In CUNA's view, the South Dakota attacks are part of a trend: Other threats have emerged in Illinois and in other states. One member of the House Ways and Means Committee, Rep. John Larson (D-Conn.), said "vigilance is eternal" in credit unions' campaign to maintain their tax status. Larson made his remarks in a video arranged by the Connecticut Credit Union League. (See Dec. 5 News Now story: Rep. Larson Urges CUs to Remain Vigilant in Tax Status Advocacy: Camp Says No Bill in 2013.)

CUNA continues to encourage credit unions to use CUNA and state credit union league resources, social media sites including Facebook, and micro-video site Vine, to tell their legislators, "Don't Tax My Credit Union!" Credit union and member tax advocacy efforts have remained strong. Almost 1.2 million separate congressional contacts have been made since mid-May to support credit unions in ongoing tax talks.

This week's Cheney Report also includes:
  • The results of a recent House hearing on regulatory relief legislation;
  • A call for comments in CUNA's new exam survey; and
  • Details on CUNA's efforts to expand the compliance window for pending Consumer Financial Protection Bureau mortgage measures.
Use the resource link to read the latest in The Cheney Report.

CUNA's Schenk Discusses Economic Recovery in Wash. Post

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WASHINGTON (12/9/13)--The U.S. economy is "not all the way back to normal, but it's getting there," Credit Union National Association Vice President of Economics and Statistics Mike Schenk told The Washington Post last week.

Schenk's comments were incorporated into coverage on new U.S. Department of Labor numbers which show the U.S. economy added 203,000 jobs in November. The unemployment rate also fell to 7% during that month, and around 455,000 employees joined the workforce, the department reported.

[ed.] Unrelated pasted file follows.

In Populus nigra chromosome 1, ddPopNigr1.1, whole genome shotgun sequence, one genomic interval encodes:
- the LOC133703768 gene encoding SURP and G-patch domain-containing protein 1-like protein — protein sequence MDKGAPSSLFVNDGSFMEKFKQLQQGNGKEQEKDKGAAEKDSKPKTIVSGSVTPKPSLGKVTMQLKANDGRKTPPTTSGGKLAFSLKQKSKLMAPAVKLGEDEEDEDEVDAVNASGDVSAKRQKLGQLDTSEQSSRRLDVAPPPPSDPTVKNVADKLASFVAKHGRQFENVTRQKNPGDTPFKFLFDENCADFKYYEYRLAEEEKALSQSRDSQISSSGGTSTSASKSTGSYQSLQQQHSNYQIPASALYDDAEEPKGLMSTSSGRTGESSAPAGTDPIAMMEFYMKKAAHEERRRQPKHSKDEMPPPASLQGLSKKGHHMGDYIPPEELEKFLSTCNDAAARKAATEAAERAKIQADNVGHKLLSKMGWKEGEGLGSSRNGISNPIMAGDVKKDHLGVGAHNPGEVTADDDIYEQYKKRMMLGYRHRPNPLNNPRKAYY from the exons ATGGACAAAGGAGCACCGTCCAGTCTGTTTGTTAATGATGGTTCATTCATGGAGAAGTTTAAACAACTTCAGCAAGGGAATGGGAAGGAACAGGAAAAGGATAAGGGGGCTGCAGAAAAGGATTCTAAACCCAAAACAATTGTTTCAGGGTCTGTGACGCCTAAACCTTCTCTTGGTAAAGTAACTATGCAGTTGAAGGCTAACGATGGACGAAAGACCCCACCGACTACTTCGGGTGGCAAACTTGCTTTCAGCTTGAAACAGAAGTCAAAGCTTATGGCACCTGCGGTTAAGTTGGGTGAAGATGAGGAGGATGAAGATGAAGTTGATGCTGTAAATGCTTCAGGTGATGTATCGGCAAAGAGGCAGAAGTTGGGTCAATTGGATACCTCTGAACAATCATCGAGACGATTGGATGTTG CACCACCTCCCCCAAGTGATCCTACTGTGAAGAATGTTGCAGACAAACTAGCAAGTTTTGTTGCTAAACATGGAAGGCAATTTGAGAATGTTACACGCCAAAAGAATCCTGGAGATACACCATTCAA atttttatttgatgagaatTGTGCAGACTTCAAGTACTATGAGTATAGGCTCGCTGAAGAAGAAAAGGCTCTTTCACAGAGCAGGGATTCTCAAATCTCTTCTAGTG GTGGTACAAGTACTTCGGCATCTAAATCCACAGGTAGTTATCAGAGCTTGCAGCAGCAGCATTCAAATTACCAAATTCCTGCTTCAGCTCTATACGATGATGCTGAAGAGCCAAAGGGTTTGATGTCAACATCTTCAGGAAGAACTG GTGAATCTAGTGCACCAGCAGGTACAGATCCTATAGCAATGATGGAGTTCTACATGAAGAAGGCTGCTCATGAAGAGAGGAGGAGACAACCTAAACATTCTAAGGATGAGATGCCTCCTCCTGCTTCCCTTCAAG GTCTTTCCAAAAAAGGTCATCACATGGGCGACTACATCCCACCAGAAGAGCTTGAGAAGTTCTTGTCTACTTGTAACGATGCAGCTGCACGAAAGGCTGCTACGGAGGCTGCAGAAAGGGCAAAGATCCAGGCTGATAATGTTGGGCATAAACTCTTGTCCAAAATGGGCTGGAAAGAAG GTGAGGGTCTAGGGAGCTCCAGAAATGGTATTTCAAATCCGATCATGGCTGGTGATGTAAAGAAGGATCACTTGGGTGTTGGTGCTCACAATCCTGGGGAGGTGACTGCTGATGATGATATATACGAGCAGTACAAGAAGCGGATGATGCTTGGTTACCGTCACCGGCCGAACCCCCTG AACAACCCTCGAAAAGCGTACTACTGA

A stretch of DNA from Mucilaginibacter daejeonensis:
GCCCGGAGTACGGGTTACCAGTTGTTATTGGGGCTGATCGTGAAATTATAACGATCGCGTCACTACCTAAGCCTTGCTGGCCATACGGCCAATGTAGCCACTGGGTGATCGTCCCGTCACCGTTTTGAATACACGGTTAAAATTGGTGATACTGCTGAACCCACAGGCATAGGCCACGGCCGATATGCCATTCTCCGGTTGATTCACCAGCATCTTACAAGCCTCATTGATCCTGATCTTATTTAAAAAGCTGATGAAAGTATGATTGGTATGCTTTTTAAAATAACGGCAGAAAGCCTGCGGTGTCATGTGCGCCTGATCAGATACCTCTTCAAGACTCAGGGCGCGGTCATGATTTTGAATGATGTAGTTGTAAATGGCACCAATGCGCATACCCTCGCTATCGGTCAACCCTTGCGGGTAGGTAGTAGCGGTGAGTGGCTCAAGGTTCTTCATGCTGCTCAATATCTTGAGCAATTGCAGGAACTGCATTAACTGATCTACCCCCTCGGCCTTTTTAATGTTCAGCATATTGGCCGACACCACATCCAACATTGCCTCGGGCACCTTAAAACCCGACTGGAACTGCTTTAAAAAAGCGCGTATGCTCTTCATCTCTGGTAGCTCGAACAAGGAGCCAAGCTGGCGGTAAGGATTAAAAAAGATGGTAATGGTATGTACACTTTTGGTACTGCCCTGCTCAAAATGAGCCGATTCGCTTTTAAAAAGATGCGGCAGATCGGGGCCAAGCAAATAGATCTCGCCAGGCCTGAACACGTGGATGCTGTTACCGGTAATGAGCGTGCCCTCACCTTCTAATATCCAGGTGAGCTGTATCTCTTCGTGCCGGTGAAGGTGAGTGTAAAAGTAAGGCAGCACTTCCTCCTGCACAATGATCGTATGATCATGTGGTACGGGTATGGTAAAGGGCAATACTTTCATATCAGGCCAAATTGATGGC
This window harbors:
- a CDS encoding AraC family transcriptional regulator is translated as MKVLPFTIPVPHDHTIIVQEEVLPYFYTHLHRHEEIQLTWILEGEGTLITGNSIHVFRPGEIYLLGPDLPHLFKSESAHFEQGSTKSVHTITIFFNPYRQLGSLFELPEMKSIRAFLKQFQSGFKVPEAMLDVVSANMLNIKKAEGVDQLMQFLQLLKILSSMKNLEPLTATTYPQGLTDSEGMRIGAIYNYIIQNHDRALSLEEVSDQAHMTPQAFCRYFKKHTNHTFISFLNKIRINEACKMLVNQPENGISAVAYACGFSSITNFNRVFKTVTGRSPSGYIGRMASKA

"Given the headwinds in the federal government sector, it's pretty impressive overall," Schenk said. He noted he expects the economy to expand at a 3% rate in 2014.

Secretary of Labor Thomas Perez noted the November employment report continues the 45-month trend of private-sector job growth, with 8.1 million new jobs created over that time.

"In the last 12 months alone, American businesses have added 2.3 million new private-sector jobs. This puts the American economy in a strong position heading into the December holiday season," Perez said.

For the full Washington Post item, use the resource link.

ACLU Suit Seeks FHFA Eminent Domain Details

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WASHINGTON (12/9/13)--The American Civil Liberties Union and the Center for Popular Democracy last week filed suit against the Federal Housing Finance Agency, seeking information on that agency's financial industry ties and its alleged "efforts to block municipalities from using eminent domain to prevent foreclosures."

The suit, which was brought under the Freedom of Information Act, was filed in the U.S. District Court for the Northern District of California.

The city of Richmond, Calif., this summer sent notice to holders of more than 620 mortgages, asking them to sell their loans to the city for 80% of the homes' fair value. The city then would write them down, and help the homeowners refinance their loans. If the offers aren't accepted, the city said it would use eminent domain to seize the loans at a value determined by a court.

Following these notices, the FHFA and Freddie Mac said they were considering taking legal action against the city of Richmond. The FHFA has expressed concern that losses resulting from such programs would ultimately be paid for by taxpayers.

The Credit Union National Association supports a broad range of programs to assist struggling homeowners and their communities, but believes that "using the power of eminent domain in this manner would harm our nation's housing markets and the very communities it is intended to help."